Charlottesville Mayor Nikuyah Walker on Tuesday night proposed giving city councilors an allowance of city funds to use as they see fit, including to bring speakers before council who they believe could contribute to conversations about city business.
Walker proposed the measure during a policy and procedures work session about proposed changes to the city’s credit card use policy. Walker made the suggestion during discussion of a part of the proposed policy that says council as a body would have to approve payouts to individuals or groups.
“I would like to not have to ask you all every time I would like to do something,” Walker said. “If I want to bring in a person and I felt that she was suitable and could contribute to a conversation … that I … or any councilor in the future, and any of you all should be able to bring a person that you see could add value to the conversation to the table.”
“I don’t want to be hindered,” Walker added. “Is there space for innovation or for us to bring things to the table?”
Robertson explained to the council that there is currently no procedure that would authorize individual councilors to pay for goods and services with city credit cards, but that the council could vote to put such a procedure in place, and the policy could establish a spending limit.
“As a matter of law, absent that sort of [policy], the only thing that any individual councilor has the ability to do, particularly with a credit card, is to obtain reimbursement for purchases that were made of things that are normally considered reimbursable,” Robertson said.
Examples of reimbursable expenses under the current policy include travel expenses and home office supplies that councilors need to fulfill their duties, Robertson said.
Robertson said that if the council votes to put this procedure in place, councilors who want to bring in a specific expert or speaker will need to provide rationale for why they want to compensate that person.
“They are not just selected because they are your friend, but they are selected through some sort of process that makes those positions available based on certain criteria,” Robertson said.
Councilor Heather Hill and Vice Mayor Sena Magill suggested a spending limit of $1000.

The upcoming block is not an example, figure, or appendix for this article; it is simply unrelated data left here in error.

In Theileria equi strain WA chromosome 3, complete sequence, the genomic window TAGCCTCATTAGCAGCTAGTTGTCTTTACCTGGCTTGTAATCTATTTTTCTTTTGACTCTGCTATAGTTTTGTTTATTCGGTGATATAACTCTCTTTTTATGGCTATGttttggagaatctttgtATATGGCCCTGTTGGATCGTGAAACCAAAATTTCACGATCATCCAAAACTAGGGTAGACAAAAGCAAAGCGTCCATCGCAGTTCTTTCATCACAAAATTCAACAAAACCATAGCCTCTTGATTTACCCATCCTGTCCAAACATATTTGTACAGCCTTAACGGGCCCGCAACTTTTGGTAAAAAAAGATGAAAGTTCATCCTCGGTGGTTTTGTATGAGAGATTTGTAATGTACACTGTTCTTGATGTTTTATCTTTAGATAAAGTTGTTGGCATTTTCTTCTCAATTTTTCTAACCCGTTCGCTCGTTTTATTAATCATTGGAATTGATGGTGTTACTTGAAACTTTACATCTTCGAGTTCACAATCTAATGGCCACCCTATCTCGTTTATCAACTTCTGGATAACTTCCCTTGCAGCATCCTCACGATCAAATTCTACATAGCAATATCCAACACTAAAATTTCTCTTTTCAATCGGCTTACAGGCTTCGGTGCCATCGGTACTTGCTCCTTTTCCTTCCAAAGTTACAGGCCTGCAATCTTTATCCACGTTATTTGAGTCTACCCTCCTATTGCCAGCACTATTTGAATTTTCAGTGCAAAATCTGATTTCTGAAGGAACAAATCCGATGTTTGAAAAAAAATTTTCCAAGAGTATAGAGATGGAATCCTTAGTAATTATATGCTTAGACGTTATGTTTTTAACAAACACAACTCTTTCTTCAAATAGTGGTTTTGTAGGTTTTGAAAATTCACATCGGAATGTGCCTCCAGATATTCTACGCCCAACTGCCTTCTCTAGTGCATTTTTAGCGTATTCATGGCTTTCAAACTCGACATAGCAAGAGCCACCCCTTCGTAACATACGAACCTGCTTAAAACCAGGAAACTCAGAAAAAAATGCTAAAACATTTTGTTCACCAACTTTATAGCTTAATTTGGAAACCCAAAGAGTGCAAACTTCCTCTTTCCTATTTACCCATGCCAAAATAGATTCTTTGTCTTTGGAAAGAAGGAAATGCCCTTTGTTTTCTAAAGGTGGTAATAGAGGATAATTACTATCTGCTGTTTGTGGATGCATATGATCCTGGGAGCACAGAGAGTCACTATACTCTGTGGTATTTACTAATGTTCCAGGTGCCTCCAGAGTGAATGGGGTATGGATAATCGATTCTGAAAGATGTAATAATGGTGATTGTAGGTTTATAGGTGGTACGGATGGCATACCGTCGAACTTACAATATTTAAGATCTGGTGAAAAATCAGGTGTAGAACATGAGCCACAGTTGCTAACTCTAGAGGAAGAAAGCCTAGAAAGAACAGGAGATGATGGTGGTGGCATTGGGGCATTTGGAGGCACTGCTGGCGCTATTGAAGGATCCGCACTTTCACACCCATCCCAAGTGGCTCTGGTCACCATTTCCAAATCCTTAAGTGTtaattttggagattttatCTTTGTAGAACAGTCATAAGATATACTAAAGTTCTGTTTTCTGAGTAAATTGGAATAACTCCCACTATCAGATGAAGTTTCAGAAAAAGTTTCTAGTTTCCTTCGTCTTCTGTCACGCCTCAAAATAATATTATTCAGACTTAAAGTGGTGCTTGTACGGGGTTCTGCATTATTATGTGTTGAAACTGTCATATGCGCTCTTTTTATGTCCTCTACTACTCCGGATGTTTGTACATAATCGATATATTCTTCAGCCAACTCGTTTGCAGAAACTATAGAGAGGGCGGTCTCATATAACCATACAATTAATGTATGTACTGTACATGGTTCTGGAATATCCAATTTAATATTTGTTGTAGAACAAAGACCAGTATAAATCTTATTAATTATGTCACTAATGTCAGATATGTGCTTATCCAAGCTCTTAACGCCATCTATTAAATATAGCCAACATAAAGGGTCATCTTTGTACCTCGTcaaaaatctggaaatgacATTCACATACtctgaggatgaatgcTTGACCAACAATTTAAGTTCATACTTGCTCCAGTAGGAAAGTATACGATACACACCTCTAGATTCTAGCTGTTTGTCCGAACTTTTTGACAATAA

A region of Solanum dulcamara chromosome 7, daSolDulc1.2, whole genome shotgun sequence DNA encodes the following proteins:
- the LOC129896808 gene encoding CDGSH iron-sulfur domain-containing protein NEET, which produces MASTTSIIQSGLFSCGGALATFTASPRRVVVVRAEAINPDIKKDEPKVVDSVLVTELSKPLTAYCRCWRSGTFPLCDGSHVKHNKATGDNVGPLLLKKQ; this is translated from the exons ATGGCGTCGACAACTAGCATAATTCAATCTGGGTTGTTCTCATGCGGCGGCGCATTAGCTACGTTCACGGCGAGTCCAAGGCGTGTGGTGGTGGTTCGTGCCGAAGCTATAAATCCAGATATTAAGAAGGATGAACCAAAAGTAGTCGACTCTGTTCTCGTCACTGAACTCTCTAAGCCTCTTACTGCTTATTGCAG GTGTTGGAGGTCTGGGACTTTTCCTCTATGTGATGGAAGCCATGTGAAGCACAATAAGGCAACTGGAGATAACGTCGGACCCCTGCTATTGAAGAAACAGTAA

“My preference is working through council office to approve purchases,” Hill said, but added that she was okay with creating a procedure that would allocate money for individual councilors to spend.
Councilor Lloyd Snook was opposed to creating such a procedure.
“I don’t think we should be doing [any spending] at all without approval of council,” said Snook.
Councilor Michael Payne said he “had no objection” to the proposal but also did not see the allocated funds being used due to the regulations under state statute.
The proposal outlines “council-authorized purchases and expenditures” that would come from the council’s budget after the whole body votes on them. They include charitable donations, compensation to individuals serving on a public body, the purchase of items for a council meeting or office supplies and travel reservations for an individual councilor.
“As is apparent from these proposed procedures, the fact that City Council has a budget doesn’t begin to address the issues associated with how City Council as a whole decides how that money will be spent,” said City Attorney Lisa Robertson.
The proposed changes stemmed from a February Facebook Live broadcast in which Walker said she was being investigated for using her city-issued credit card to pay for gift cards for community members and making a donation to a City Council meeting presenter’s nonprofit. Commonwealth’s Attorney Joe Platania told the city manager last month that the city should focus on writing clear guidelines, as it would be difficult to prove misuse of the cards in court because employees have not been trained on which types of charges are acceptable and which are not.
“No one has ever told me that it was an issue to purchase and distribute gift cards,” Walker said in an email obtained by The Daily Progress, after a memo from Acting City Attorney Lisa Robertson was sent to councilors regarding possible unauthorized public expenditures.
While city council can compensate individuals for their involvement in public advisory groups with city checks or cash equivalents such as Visa gift cards, Robertson emphasized that these payments must be authorized by City Council as a whole, and that these groups must be officially performing advisory or other functions for city council. Under the law, an individual councilor cannot provide this kind of compensation.
“If you’re setting up an advisory group … as a group, you have to not only authorize the group itself, but you have to specifically authorize compensation to be paid to those members and the amount of that compensation,” Robertson said.
Robertson said any compensation in such situations must be a “quid pro quo” in which the council receives a service in exchange for the payment. Having a guest consultant provide expertise to the council about a certain issue or topic, for example, would count.
Robertson also said that the city council as a body can make charitable donations, but must follow a state statute that requires that those funds be given to organizations rather than individuals, along with other parameters. Individual councilors may not use city funds to make charitable donations.
Walker said in a Facebook Live video in February that she had used the gift cards to compensate people who spoke to the council about equity issues.
“Community members come up with solutions that people who are making [$60,000 to] $200,000 can’t come up with, and I give them $25 gift cards for every hour that they spend and devote to helping us heal this community,” Walker said.
Council will vote on the policy changes on April 5th.